Yellen expects USD decline as reserve currency



Yesterday, during a hearing at the US House Committee on Financial Services, Janet Yellen stated that USD may soon lose its dominance as a reserve currency. 

Janet Yellen is the current Treasury secretary of the US government, which is the equivalent of the finance minister. 

She also previously served as governor of the US central bank, the Fed. 

She is therefore very familiar with financial and monetary matters, especially with regard to their national currency, USD (the US dollar). 

Yellen’s hearing: the role of USD as a reserve currency

A hearing was held yesterday at the US House Committee on Financial Services in which Janet Yellen participated. 

It was the Treasury Secretary’s annual testimony before the committee, and concerning the state of the international financial system. 

Thus the topic was really not only the international financial system, but specifically the role of the United States of America in the global financial environment. 

The press release regarding this hearing states that Yellen told the committee that institutions that have been battling pandemic and war in Ukraine since 2020 are leveraging dollars to mobilize funding from US partners and the private sector. 

For example, she cited the International Monetary Fund (IMF) and the World Bank. 

Yellen also admitted that the US currently has leadership in these institutions such that they would reflect American values. 

In addition, she said that going forward, Gov. Biden, of which Yellen is a member, would like to further strengthen US leadership in these institutions. 

But then she went further. 

The decline of USD as a reserve currency

Even though she expressed confidence that USD will remain the global reserve currency for a long time to come, she also admitted that China and Russia could potentially want to develop an alternative.

In such a context, the Treasury Secretary believes that there should be an expectation of a slow decline of USD as a reserve currency. 

So on the one hand she argues that USD will not be replaced as the world’s reserve currency anytime soon, while on the other hand she imagines that nonetheless a phase of USD decline is underway.

She imagines that this phase will be very slow, so for now it is not likely to cause USD to lose its role as a global reference currency. 

On the other hand, if we analyze the trend of the Dollar Index (DXY), that is, the value of USD against a basket of major other currencies and global level, we see that despite the immense amount of dollars created and injected into the markets between 2020 and 2021 its strength has increased. 

At the beginning of 2020 the Fed’s balance sheet was $4.1 trillion, but with the onset of the pandemic and the start of the last major QE in just over two years it has come close to $9 trillion. In other words, it has more than doubled in about 25 months. 

This QE generated inflation, so much so that from 2% in early 2020 it rose to over 9% a few months after the end of QE itself.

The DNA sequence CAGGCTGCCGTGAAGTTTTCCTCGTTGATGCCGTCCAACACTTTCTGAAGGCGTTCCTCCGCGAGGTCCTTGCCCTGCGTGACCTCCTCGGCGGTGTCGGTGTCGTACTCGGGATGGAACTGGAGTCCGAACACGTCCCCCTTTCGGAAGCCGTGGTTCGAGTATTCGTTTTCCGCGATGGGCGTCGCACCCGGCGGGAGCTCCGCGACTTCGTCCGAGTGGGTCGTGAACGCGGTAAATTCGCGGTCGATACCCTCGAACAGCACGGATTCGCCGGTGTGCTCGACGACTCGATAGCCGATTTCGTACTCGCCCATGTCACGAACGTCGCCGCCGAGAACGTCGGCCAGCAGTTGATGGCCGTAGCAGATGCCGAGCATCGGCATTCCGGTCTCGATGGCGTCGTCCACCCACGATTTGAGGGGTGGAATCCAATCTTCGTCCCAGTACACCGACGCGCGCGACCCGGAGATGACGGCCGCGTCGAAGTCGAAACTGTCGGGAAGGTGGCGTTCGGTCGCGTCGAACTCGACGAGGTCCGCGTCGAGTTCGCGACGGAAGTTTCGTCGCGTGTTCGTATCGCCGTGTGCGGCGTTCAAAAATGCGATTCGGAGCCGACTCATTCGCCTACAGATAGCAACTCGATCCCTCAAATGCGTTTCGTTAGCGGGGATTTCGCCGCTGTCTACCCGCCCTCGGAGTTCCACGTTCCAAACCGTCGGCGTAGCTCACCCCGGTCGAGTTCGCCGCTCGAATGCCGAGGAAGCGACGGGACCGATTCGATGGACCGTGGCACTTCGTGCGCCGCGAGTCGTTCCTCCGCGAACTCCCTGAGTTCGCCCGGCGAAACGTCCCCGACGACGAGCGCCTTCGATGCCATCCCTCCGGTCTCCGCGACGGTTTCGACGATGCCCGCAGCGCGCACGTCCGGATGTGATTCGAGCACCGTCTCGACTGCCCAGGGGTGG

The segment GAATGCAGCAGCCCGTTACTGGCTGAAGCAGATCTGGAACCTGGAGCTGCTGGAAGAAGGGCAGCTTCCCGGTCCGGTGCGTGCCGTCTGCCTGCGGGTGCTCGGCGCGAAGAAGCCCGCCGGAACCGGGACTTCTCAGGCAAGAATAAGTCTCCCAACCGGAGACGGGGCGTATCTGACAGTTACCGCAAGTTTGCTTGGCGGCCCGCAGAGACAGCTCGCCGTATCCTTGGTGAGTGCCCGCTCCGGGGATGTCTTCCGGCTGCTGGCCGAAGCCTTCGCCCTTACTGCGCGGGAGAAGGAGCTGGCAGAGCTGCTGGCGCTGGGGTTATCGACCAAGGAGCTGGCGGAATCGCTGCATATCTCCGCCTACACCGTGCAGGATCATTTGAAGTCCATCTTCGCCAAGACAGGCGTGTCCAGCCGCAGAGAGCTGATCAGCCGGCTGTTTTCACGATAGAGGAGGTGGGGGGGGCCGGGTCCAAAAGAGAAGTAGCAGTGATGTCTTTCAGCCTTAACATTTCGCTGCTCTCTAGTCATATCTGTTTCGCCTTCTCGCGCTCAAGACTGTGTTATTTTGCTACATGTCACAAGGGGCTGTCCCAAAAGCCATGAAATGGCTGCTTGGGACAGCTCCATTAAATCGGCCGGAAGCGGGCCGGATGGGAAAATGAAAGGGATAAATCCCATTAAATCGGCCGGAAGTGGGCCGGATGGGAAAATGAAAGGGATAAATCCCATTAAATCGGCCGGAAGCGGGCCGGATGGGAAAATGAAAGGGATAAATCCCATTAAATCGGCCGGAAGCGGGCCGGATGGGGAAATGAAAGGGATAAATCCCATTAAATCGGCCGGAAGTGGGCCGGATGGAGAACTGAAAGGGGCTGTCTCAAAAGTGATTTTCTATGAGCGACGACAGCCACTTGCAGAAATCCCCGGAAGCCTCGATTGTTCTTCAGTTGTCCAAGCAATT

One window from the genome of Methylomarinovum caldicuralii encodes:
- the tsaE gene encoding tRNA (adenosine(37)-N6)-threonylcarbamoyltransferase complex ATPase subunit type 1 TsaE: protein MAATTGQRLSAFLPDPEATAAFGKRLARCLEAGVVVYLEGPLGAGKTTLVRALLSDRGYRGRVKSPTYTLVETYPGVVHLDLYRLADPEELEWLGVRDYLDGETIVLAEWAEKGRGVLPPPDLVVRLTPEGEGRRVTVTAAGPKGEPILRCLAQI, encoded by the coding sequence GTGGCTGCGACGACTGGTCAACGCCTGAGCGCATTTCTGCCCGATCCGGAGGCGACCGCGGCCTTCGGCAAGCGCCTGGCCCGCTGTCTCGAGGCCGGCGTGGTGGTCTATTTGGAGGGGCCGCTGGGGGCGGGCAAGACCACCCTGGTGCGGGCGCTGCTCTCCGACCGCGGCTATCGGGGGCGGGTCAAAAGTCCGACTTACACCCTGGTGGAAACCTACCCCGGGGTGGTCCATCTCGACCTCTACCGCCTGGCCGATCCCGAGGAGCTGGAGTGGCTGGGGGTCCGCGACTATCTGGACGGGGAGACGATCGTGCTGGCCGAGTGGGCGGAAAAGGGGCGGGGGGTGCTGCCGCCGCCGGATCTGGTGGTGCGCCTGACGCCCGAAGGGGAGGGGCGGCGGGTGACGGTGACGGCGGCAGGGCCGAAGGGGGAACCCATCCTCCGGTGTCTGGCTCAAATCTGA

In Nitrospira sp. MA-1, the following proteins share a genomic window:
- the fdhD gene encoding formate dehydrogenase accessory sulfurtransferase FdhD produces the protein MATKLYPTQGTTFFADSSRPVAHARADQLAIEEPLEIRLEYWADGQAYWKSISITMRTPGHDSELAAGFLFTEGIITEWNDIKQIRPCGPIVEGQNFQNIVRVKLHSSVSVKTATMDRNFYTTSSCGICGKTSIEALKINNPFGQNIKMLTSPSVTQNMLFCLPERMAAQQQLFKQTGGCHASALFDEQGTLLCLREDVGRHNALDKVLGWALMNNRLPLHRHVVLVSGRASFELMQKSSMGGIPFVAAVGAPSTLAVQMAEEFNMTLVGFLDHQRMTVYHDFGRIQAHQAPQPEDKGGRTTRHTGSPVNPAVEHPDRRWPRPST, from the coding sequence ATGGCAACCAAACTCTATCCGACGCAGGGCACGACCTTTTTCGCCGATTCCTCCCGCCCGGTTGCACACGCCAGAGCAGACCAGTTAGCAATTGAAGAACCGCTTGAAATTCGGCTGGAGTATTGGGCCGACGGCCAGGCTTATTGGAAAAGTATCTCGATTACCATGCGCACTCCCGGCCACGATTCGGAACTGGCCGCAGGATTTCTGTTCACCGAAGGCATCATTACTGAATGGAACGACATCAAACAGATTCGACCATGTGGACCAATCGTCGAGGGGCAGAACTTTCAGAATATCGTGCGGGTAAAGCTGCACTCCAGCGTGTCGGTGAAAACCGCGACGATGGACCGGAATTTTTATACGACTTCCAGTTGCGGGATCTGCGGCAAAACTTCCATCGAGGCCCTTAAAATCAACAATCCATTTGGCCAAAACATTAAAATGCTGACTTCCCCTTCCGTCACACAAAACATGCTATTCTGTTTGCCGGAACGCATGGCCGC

All this should also have resulted in a devaluation of USD, but instead this did not happen. 

At the beginning of 2020, the value of the DXY index was about 99 points, while now it is above 103. 

Truth be told, during the first part of QE, DXY fell all the way to below 90 points in December 2020, but already in 2021 it rose again, ending the year at 96 points. 

As soon as QE ended it soared, reaching 114 points in just over seven months. 

It has since fallen, but remaining at levels not seen since 2003. 

Present and future

Hence, at this time the USD decline has not occurred yet, although perhaps that hypothetical long phase suggested by Yellen may have begun. 

Even though in the seven eight months DXY has fallen, it has now been hovering more or less around 103 points since January. Moreover, the current rate is still much higher than it was two, three or four years ago. 

In other words, to date there is really no concrete sign of this decline, although there are indications that suggest that it may indeed begin. 

Therefore Yellen’s reasoning refers to the future, to the next few years or decades, partly because to date there is no real alternative to the dollar as the global reference currency. 

Instead, there is an attempt to create this alternative, the success of which is by no means a foregone conclusion. 

However, if Yellen is right, such an attempt should have real effects, although not necessarily major ones and especially not in the short term. 

Regarding the breadth and depth of the consequences that the introduction of an alternative currency to the dollar could concretely have on the global financial system at this time, there are no certainties, there are only many very different hypotheses. 

Not least because, just to give a concrete example, in recent years the value of the Chinese yuan against the US dollar has remained relatively constant, because after rising in 2020 (as the DXY fell) it subsequently fell, returning to even slightly lower levels than in 2019.